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Teaching a Growth Mindset in Kids: A Guide for Parents and Educators Introduction

Updated: Dec 13, 2023

How to Encourage A Growth Mindset in Your Child:

Growth Mindset for Kids

Fostering a growth mindset in kids is a crucial aspect of their development. Unlike the traditional thought that intelligence and abilities are innate, a growth mindset works off the belief that talents and intelligence can be developed through dedication and hard work. In one of our previous podcast episodes, "Talent Do We Have It All Wrong!" we discuss the need to rethink the ideas of talent. The research has shown that talents and even intelligence cannot be predicted at an early age. Not only do we need to instill a growth mindset in the youth that we work with, but we also need to be open to the idea that youth do grow, adapt and change.


So how do we do it? How do we help our youth embrace a growth mindset, here are a couple key points!


Growth Mindset Definition:

A growth mindset is the understanding that our success is linked to our effort and the time that we put in to developing our skills and knowledge base. It takes out the perception of talent, or that any indiviudal is capable or not capable of doing something based on inherent traits.


10 Ways to Develop A Growth Mindset for Kids:


1. Encourage Effort Over Outcome:

Teach children that effort creates mastery. In Dan Coyle's book Talent Code, he found that specific, intentional practice that reinforces doing things right increases skill up to 10 times faster. True focused effort should be praised, hard work and perseverance should be encouraged and praised, and rather than solely focusing on the end achievements, set process goals. Youth will understand that success is a result of continuous effort and improvement.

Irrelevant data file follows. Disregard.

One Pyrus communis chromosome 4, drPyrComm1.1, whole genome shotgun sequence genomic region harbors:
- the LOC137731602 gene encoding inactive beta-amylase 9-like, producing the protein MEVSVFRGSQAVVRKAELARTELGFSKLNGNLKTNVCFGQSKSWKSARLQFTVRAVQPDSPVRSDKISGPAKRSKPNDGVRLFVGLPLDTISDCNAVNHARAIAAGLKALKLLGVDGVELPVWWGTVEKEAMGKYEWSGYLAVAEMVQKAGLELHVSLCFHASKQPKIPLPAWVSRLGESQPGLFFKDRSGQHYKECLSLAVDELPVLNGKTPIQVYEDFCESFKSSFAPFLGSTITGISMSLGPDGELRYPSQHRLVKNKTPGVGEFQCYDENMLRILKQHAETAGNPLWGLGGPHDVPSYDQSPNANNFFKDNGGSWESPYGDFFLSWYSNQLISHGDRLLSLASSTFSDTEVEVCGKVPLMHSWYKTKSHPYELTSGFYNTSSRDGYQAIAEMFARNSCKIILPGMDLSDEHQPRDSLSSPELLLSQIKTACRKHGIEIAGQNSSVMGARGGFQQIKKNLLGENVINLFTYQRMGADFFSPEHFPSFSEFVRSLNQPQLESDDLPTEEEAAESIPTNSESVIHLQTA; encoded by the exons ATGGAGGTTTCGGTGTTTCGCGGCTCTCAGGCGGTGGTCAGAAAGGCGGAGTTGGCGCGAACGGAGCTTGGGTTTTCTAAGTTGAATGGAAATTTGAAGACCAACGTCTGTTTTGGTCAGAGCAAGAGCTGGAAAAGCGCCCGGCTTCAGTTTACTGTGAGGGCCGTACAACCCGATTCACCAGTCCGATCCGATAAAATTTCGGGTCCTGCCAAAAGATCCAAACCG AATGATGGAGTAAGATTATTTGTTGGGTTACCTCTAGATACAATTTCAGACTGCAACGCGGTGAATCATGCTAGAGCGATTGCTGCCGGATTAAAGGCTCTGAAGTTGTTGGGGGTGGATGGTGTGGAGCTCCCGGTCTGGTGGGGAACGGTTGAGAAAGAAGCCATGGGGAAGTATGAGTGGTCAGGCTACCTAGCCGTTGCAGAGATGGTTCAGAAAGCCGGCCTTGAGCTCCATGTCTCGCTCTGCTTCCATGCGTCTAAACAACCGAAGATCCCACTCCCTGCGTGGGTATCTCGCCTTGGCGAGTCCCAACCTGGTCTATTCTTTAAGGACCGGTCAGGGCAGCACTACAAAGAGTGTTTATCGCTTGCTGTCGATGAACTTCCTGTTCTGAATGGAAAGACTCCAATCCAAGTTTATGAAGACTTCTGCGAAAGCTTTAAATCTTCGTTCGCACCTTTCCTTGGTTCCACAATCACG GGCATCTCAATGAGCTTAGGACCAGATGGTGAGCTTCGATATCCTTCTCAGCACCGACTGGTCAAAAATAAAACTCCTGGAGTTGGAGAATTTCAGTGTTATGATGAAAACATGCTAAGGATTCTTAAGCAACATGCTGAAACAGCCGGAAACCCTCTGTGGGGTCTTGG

2. Embrace Challenges:

I've long held the statement with my athletes, "Do Hard Things." It is easy to do the easy things right, but I also tell my athletes, "If it doesn't challenge you, it doesn't change you!" We need to create an environment where challenges are viewed as opportunities to learn, not as threats. Encourage youth to take on new tasks that may seem difficult at first, and through this we can instill resilience and a willingness to face challenges head-on.


3. Mistakes are Learning Opportunities:

The other thing I instill in my athletes is the idea that, " A mistake is only a problem if you don't learn and change from it." We need to cultivate a culture where mistakes, and i'm going to skip the part about the modern theory of not seeing mistakes as failures, because it instills the idea that the problem doesn't need to change, but we do need to see mistakes as valuable experiences for growth. We must discuss the importance of learning from errors stressing the need to improve. This helps youth become more resilient in the face of setbacks. Resilience or what some may call grit is at the center of generating a growth mindset for kids.



4. Teach the Power of "Yet":

We have outlawed the use of the word can't on our team, we call it the worst of all cuss words. We have our athletes reframe statements. When they say, "I can't do this," we rephrase to a statement such as, "I am unable to do that yet" or "I didn't hit it today, but after some more hard work I will." These statements emphasize that it's a matter of time and effort. This simple rephrase encourages a forward-looking perspective, reinforcing the idea that kids can improve with time.


5. Model a Growth Mindset:

fostering a growth mindset